Elves are The Land's second fully intelligent race, created in secrecy by a Sorreter named Roderick. This secret project of his culminated, in LY 752, in the creation of the First 50 Elves. Roderick raised the elves in South Sorret Forest. In 773, when they turned 21, their leader, Eller, asked Roderick if they might finally go into Sorret and meet the people there. To Roderick's surprise, Grand Sorreter Cazzul was furious that Roderick had kept such a major project a secret from him all these years. Cazzul banished Roderick and the elves from Sorret, and "strongly suggested" they leave human society entirely, though he didn't have the authority to enforce this suggestion. So, Roderick and the elves took a ship and set sail to find a new home. They eventually came to the Isle of Freedom, where they settled the village of Woodstockade.

Roderick, who was merely an adept, became the elves' High Sorcerer, while Eller became the first Elf Chief. The elves quickly developed their own society, of which nothing was known by humanity until 903, when they joined the war known as the Coming of the Order on the side of what would later become the Second Order. (The elves had been secretly contacted the previous year by Durell of Sorret.) This was the first time most people outside of Sorret had ever even heard that elves existed on the Land. When the world government was established after the war, Woodstockade officially joined human society. A number of elves began emigrating to human villages, and humans to Woodstockade. In the years since then, a great deal has been learned about Elven society. It should also be noted that elves had been using surnames since their third generation (starting in 824, around the time that generation became adults), a fact which is partly responsible for inspiring the surname law. Most elven surnames incorporate the names of first-generation elves.

Inspiration & DescriptionEdit

Elves are one of countless types of mythical creatures from fantasy stories which originated on Earth, but which have been told to people of The Land by spirits, over the years. They apparently came in many different types, depending on the stories. They have also sometimes appeared in stories written by Landian writers, most notably Tooblan, who wrote of elves in his comedic play, A Midsummer Night's Speaking Contest. This play is often cited as one inspiration for Roderick's creation of elves on the Land, and many elves hold this belief to be a fact, though there is no clear record that this is the case. It is known that when Roderick was deciding on certain physical traits with which to imbue his elves, the main question was one of height. In Earth stories, some elves were the same height, on average, as humans, or perhaps even taller; in other stories, they were quite short. Roderick chose to set the average height for elves slightly less than that of humans, though it's still possible for some elves to be taller than humans of average height. The only other major distinguishing characteristic of elves is their ears, which are gently pointed. Otherwise elves are physiologically identical to humans, as well as being genetically compatible. However, it is also important to note that elves possess a slightly different psychology than humans, as they are not subject to the punishment of The Fall. In this respect, they are more like humans of Earth; however, this difference still allows for certain individual elves to have personalities which are much the same as Landian humans. The most notable psychological difference brought about by elves not being subject to the punishment (that is, the feeling of loneliness, or more accurately, of "not belonging"), is that elves tend to marry earlier than humans, because Landian humans' psychological condition often requires them to spend more time getting to know a person before feeling safe in deciding they're truly in love. Elves, by contrast, find love to be a much more obvious thing, and have greater trust in their feelings than most humans.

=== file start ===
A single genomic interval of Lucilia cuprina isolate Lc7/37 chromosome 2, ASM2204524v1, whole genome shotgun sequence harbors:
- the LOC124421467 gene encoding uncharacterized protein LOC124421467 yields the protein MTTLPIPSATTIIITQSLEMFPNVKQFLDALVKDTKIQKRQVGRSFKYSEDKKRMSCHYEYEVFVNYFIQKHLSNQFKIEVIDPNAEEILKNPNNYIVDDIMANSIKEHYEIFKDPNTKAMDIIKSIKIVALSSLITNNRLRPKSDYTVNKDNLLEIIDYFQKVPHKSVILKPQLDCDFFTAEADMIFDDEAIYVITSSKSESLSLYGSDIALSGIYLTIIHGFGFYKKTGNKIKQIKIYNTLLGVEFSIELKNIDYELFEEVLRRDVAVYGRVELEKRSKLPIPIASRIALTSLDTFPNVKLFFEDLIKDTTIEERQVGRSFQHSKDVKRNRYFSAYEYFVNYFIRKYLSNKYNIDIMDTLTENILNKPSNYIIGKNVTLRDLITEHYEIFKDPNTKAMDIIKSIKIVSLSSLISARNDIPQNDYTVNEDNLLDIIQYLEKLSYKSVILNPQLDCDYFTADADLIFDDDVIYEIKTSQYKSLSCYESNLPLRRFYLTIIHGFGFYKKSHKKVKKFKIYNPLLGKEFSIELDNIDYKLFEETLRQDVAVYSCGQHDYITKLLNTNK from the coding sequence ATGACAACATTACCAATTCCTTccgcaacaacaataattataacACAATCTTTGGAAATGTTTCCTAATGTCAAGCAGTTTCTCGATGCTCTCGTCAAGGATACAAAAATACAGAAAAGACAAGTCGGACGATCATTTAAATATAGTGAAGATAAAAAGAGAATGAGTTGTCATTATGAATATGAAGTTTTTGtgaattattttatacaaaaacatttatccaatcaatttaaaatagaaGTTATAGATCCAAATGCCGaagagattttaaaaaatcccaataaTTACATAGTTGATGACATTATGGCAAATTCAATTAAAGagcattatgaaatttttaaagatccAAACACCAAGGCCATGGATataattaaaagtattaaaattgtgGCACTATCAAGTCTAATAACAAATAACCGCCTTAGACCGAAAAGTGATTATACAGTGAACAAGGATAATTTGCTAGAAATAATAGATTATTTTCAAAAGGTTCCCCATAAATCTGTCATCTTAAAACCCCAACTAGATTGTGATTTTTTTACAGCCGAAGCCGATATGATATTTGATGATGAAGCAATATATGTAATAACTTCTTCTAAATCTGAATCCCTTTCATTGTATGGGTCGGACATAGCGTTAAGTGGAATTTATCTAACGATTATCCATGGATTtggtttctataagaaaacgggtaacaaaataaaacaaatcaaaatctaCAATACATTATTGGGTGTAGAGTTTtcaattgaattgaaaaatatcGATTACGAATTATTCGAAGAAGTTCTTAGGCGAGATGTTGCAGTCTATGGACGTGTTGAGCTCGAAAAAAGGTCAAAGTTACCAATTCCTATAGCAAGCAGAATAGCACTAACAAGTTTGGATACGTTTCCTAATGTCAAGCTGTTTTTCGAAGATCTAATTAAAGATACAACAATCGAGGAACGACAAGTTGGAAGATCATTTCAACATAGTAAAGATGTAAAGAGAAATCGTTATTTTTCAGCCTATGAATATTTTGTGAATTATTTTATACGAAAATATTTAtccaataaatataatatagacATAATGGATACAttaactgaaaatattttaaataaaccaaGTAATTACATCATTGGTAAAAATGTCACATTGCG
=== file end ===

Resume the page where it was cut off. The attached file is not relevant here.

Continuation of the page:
Additional InformationEdit

Roderick was a member of the Experimental Linguists' Club until being banished in 773. Because of this, many elves throughout the generations have themselves taken an interest in alien subwords, and it even became common practice to give ships alien names (whether from Earth or other worlds). Also, when elves reintegrated into human society, many elves soon joined the ELC.

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